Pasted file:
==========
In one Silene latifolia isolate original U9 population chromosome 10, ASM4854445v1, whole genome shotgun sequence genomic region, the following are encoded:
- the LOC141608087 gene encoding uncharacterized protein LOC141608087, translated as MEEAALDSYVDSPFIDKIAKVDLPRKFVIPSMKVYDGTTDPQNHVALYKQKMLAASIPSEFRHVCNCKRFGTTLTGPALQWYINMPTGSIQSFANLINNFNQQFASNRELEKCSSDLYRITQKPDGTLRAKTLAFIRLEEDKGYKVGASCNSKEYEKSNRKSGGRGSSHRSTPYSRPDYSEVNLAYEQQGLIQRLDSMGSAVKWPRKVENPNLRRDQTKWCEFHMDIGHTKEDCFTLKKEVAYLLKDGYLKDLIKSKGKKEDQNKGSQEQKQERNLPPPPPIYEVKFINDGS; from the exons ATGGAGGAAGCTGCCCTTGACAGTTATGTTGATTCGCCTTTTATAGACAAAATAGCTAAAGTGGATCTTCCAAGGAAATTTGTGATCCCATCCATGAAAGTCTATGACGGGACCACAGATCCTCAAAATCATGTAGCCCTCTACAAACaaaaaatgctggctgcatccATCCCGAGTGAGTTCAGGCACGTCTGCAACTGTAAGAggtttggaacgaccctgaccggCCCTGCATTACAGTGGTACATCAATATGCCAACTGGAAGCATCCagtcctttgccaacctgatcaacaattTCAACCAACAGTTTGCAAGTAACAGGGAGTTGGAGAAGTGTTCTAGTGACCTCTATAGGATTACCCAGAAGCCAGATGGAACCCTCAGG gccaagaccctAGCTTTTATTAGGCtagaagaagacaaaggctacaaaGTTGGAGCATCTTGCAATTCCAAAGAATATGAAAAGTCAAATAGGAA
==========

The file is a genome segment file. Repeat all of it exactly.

In one Silene latifolia isolate original U9 population chromosome 10, ASM4854445v1, whole genome shotgun sequence genomic region, the following are encoded:
- the LOC141608087 gene encoding uncharacterized protein LOC141608087, translated as MEEAALDSYVDSPFIDKIAKVDLPRKFVIPSMKVYDGTTDPQNHVALYKQKMLAASIPSEFRHVCNCKRFGTTLTGPALQWYINMPTGSIQSFANLINNFNQQFASNRELEKCSSDLYRITQKPDGTLRAKTLAFIRLEEDKGYKVGASCNSKEYEKSNRKSGGRGSSHRSTPYSRPDYSEVNLAYEQQGLIQRLDSMGSAVKWPRKVENPNLRRDQTKWCEFHMDIGHTKEDCFTLKKEVAYLLKDGYLKDLIKSKGKKEDQNKGSQEQKQERNLPPPPPIYEVKFINDGS; from the exons ATGGAGGAAGCTGCCCTTGACAGTTATGTTGATTCGCCTTTTATAGACAAAATAGCTAAAGTGGATCTTCCAAGGAAATTTGTGATCCCATCCATGAAAGTCTATGACGGGACCACAGATCCTCAAAATCATGTAGCCCTCTACAAACaaaaaatgctggctgcatccATCCCGAGTGAGTTCAGGCACGTCTGCAACTGTAAGAggtttggaacgaccctgaccggCCCTGCATTACAGTGGTACATCAATATGCCAACTGGAAGCATCCagtcctttgccaacctgatcaacaattTCAACCAACAGTTTGCAAGTAACAGGGAGTTGGAGAAGTGTTCTAGTGACCTCTATAGGATTACCCAGAAGCCAGATGGAACCCTCAGG gccaagaccctAGCTTTTATTAGGCtagaagaagacaaaggctacaaaGTTGGAGCATCTTGCAATTCCAAAGAATATGAAAAGTCAAATAGGAA